Michael S. Okun, MD, medical director of the Parkinson’s Foundation, said neurologists like himself generally steer patients to medications that may reduce hallucinations or delusions associated with Parkinson’s without also aggravating motor symptoms of the disease like hand tremors and rigidity.

“The recent safety information provided by the FDA would suggest that Nuplazid is a reasonable option,” Okun said in an email to Parkinson’s News Today. “However, careful counseling on risks and benefits will be important for every patient. Nuplazid joins quetiapine and clozapine as commonly prescribed drugs for Parkinson psychosis. These drugs are typically chosen by expert clinicians over more traditional dopamine blockers because they have a better chance of suppressing psychosis without worsening motor symptoms.”

Fredericks said Acadia’s development program for Nuplazid represents the largest clinical safety database in Parkinson’s psychosis patients ever conducted.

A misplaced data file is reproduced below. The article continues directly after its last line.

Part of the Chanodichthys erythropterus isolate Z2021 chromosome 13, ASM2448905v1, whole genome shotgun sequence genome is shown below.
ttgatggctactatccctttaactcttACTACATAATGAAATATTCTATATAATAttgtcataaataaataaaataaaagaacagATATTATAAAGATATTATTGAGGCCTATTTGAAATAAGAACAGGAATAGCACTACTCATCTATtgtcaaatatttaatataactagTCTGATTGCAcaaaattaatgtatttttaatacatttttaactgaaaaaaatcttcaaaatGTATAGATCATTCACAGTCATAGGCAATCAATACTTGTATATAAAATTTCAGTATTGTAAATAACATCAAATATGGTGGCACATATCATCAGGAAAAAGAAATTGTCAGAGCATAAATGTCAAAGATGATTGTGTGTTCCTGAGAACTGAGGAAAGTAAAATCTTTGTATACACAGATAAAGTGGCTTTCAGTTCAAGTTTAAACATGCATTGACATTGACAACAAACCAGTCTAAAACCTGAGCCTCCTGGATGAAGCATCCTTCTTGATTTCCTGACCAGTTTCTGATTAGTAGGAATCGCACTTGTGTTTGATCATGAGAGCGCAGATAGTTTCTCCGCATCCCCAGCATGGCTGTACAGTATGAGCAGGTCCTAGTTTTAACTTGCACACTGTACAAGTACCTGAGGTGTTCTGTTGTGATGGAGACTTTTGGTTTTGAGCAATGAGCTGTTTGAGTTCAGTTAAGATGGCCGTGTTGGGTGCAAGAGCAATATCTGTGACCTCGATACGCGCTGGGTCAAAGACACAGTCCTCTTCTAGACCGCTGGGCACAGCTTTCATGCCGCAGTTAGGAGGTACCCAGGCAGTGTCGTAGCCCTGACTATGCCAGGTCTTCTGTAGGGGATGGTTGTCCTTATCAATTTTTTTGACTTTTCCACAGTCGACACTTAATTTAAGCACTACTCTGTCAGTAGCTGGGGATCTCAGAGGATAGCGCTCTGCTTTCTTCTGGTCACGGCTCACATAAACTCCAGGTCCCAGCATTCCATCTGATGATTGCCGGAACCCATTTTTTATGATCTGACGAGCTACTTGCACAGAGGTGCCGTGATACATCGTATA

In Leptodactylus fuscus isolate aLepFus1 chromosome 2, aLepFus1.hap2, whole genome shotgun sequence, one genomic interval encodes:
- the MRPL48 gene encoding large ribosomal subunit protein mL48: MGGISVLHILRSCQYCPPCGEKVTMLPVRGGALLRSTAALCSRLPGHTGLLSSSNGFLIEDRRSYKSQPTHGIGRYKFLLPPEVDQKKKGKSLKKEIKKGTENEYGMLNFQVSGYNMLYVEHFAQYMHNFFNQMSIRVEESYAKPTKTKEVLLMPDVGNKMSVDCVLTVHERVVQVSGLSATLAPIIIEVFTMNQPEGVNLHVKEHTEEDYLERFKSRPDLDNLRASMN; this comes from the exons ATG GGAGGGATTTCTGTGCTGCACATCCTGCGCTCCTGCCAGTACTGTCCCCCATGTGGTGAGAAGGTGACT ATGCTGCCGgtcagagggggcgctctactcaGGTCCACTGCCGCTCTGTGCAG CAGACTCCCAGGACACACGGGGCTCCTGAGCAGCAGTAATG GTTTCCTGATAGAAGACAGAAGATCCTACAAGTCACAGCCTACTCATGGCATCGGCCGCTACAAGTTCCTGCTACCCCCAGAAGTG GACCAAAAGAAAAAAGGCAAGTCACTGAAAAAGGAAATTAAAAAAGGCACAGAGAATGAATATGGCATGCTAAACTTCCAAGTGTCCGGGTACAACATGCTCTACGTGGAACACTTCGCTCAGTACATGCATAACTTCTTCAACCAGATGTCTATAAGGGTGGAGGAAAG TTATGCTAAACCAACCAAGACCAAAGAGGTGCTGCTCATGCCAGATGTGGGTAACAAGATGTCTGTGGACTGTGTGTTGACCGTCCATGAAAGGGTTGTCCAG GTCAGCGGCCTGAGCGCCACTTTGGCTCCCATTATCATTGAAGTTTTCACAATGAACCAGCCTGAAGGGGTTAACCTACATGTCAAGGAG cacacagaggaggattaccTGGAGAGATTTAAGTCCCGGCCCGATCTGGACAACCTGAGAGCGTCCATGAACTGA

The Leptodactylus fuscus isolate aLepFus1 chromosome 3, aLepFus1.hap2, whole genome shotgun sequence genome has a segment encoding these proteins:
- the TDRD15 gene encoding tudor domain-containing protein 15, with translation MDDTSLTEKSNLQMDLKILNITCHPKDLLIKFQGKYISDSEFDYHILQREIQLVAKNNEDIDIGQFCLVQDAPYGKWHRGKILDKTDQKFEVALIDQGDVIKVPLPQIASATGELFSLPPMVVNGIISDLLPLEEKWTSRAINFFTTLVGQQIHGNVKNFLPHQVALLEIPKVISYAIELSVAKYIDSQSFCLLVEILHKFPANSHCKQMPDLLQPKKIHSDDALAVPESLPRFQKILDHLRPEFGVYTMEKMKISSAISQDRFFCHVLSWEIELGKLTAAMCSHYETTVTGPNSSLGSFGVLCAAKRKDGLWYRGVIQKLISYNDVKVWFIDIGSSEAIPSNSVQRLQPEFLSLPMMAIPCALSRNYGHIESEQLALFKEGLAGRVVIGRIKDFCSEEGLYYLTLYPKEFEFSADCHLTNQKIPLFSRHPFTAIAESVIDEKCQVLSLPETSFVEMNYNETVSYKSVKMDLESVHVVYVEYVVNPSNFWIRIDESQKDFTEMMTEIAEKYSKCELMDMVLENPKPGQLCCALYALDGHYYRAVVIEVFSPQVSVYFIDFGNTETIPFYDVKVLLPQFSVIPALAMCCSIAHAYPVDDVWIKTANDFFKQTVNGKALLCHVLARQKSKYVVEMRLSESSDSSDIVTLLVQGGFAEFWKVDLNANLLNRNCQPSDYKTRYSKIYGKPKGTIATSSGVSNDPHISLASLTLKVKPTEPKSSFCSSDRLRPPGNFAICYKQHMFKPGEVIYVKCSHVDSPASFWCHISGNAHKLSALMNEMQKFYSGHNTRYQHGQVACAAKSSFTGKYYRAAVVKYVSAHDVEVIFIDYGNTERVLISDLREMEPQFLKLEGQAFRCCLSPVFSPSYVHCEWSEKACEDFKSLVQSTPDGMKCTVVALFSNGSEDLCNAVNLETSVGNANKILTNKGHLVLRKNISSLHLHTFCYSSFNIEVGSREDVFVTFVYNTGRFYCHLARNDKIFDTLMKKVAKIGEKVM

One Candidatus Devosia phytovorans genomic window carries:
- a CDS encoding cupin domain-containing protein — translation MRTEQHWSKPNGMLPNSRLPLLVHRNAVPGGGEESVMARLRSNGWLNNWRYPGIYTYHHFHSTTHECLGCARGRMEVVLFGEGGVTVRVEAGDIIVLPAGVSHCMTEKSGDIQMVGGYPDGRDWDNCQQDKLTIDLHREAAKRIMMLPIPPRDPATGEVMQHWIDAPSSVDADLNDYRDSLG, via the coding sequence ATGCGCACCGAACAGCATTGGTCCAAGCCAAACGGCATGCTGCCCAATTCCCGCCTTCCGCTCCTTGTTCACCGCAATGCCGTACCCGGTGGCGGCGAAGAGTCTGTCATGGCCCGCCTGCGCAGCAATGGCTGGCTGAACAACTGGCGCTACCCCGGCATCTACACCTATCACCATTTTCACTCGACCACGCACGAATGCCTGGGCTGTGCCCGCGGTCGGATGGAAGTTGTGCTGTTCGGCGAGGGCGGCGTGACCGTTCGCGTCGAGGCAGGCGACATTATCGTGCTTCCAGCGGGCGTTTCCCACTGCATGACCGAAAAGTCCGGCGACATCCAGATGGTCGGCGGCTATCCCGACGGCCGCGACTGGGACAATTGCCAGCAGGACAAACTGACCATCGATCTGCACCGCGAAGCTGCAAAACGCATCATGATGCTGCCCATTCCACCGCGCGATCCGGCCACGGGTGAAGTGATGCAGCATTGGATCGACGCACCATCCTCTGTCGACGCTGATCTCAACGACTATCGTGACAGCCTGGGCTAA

“We are committed to the safe use of Nuplazid in accordance with the FDA-approved prescribing information,” Fredericks said. She promised that her company will continue helping patients “recognize and report symptoms of Parkinson’s disease psychosis to their healthcare provider in order to determine if Nuplazid might be right for them.”

One comment

  1. M Hagen says:

    Acadia ‘s misleading commercials about the extent of delusions and hallucinations experienced by Parkinson’s patients have caused more damage to my ability to function on a day-to-day basis than any of my symptoms. I managed to practice law for 20 years since the onset of PD. Potential clients are unlikely to hire an attorney who is hearing voices and seeing things that aren’t there. Even if “the drug’s benefits outweigh its risks for patients with hallucinations and delusions of Parkinson’s disease psychosis,” Acadia’s advertising campaign has made everyday life that much harder for those of us who don’t.